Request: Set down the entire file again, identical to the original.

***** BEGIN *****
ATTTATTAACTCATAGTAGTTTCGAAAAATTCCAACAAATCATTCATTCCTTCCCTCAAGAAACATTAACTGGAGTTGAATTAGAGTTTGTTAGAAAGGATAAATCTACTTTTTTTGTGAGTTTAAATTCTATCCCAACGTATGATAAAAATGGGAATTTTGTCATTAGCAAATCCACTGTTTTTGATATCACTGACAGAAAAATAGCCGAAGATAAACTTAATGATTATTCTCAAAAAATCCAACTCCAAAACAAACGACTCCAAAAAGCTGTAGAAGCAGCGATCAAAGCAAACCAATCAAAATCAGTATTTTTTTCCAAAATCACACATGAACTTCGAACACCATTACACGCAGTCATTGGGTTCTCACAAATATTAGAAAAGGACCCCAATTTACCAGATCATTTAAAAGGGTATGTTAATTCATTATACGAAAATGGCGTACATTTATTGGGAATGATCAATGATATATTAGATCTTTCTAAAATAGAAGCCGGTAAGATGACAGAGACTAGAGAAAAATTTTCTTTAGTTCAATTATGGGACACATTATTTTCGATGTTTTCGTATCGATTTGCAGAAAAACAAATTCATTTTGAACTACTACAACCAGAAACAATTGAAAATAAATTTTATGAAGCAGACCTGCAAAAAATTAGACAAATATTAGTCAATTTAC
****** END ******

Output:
ATTTATTAACTCATAGTAGTTTCGAAAAATTCCAACAAATCATTCATTCCTTCCCTCAAGAAACATTAACTGGAGTTGAATTAGAGTTTGTTAGAAAGGATAAATCTACTTTTTTTGTGAGTTTAAATTCTATCCCAACGTATGATAAAAATGGGAATTTTGTCATTAGCAAATCCACTGTTTTTGATATCACTGACAGAAAAATAGCCGAAGATAAACTTAATGATTATTCTCAAAAAATCCAACTCCAAAACAAACGACTCCAAAAAGCTGTAGAAGCAGCGATCAAAGCAAACCAATCAAAATCAGTATTTTTTTCCAAAATCACACATGAACTTCGAACACCATTACACGCAGTCATTGGGTTCTCACAAATATTAGAAAAGGACCCCAATTTACCAGATCATTTAAAAGGGTATGTTAATTCATTATACGAAAATGGCGTACATTTATTGGGAATGATCAATGATATATTAGATCTTTCTAAAATAGAAGCCGGTAAGATGACAGAGACTAGAGAAAAATTTTCTTTAGTTCAATTATGGGACACATTATTTTCGATGTTTTCGTATCGATTTGCAGAAAAACAAATTCATTTTGAACTACTACAACCAGAAACAATTGAAAATAAATTTTATGAAGCAGACCTGCAAAAAATTAGACAAATATTAGTCAATTTAC